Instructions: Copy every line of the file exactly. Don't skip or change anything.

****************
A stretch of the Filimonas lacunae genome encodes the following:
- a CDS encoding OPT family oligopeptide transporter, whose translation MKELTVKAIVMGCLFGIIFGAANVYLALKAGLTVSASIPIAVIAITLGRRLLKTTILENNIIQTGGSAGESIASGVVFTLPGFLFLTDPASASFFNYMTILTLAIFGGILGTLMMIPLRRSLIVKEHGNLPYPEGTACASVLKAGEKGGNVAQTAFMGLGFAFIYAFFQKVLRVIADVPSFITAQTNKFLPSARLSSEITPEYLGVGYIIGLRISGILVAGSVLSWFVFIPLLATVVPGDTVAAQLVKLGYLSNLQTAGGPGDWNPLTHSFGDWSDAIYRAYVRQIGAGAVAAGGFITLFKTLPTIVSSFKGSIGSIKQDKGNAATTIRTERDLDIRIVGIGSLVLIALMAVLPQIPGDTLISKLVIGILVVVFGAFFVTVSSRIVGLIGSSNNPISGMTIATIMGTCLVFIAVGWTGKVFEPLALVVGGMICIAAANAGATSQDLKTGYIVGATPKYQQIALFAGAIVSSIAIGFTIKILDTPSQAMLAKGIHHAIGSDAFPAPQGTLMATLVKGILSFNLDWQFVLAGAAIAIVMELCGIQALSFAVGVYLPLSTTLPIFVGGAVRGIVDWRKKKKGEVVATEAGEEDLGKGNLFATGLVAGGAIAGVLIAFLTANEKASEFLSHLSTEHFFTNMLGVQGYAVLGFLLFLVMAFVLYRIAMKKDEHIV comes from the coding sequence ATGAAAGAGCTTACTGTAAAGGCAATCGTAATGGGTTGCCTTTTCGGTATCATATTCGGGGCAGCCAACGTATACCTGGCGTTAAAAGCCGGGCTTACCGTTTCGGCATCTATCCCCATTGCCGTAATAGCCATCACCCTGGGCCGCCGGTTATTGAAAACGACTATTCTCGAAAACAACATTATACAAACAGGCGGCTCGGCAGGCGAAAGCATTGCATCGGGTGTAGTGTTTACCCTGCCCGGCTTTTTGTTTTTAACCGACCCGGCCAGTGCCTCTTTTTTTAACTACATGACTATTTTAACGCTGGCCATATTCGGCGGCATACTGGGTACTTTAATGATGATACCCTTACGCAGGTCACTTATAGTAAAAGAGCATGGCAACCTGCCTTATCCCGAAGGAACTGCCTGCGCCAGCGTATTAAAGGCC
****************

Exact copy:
A stretch of the Filimonas lacunae genome encodes the following:
- a CDS encoding OPT family oligopeptide transporter, whose translation MKELTVKAIVMGCLFGIIFGAANVYLALKAGLTVSASIPIAVIAITLGRRLLKTTILENNIIQTGGSAGESIASGVVFTLPGFLFLTDPASASFFNYMTILTLAIFGGILGTLMMIPLRRSLIVKEHGNLPYPEGTACASVLKAGEKGGNVAQTAFMGLGFAFIYAFFQKVLRVIADVPSFITAQTNKFLPSARLSSEITPEYLGVGYIIGLRISGILVAGSVLSWFVFIPLLATVVPGDTVAAQLVKLGYLSNLQTAGGPGDWNPLTHSFGDWSDAIYRAYVRQIGAGAVAAGGFITLFKTLPTIVSSFKGSIGSIKQDKGNAATTIRTERDLDIRIVGIGSLVLIALMAVLPQIPGDTLISKLVIGILVVVFGAFFVTVSSRIVGLIGSSNNPISGMTIATIMGTCLVFIAVGWTGKVFEPLALVVGGMICIAAANAGATSQDLKTGYIVGATPKYQQIALFAGAIVSSIAIGFTIKILDTPSQAMLAKGIHHAIGSDAFPAPQGTLMATLVKGILSFNLDWQFVLAGAAIAIVMELCGIQALSFAVGVYLPLSTTLPIFVGGAVRGIVDWRKKKKGEVVATEAGEEDLGKGNLFATGLVAGGAIAGVLIAFLTANEKASEFLSHLSTEHFFTNMLGVQGYAVLGFLLFLVMAFVLYRIAMKKDEHIV comes from the coding sequence ATGAAAGAGCTTACTGTAAAGGCAATCGTAATGGGTTGCCTTTTCGGTATCATATTCGGGGCAGCCAACGTATACCTGGCGTTAAAAGCCGGGCTTACCGTTTCGGCATCTATCCCCATTGCCGTAATAGCCATCACCCTGGGCCGCCGGTTATTGAAAACGACTATTCTCGAAAACAACATTATACAAACAGGCGGCTCGGCAGGCGAAAGCATTGCATCGGGTGTAGTGTTTACCCTGCCCGGCTTTTTGTTTTTAACCGACCCGGCCAGTGCCTCTTTTTTTAACTACATGACTATTTTAACGCTGGCCATATTCGGCGGCATACTGGGTACTTTAATGATGATACCCTTACGCAGGTCACTTATAGTAAAAGAGCATGGCAACCTGCCTTATCCCGAAGGAACTGCCTGCGCCAGCGTATTAAAGGCC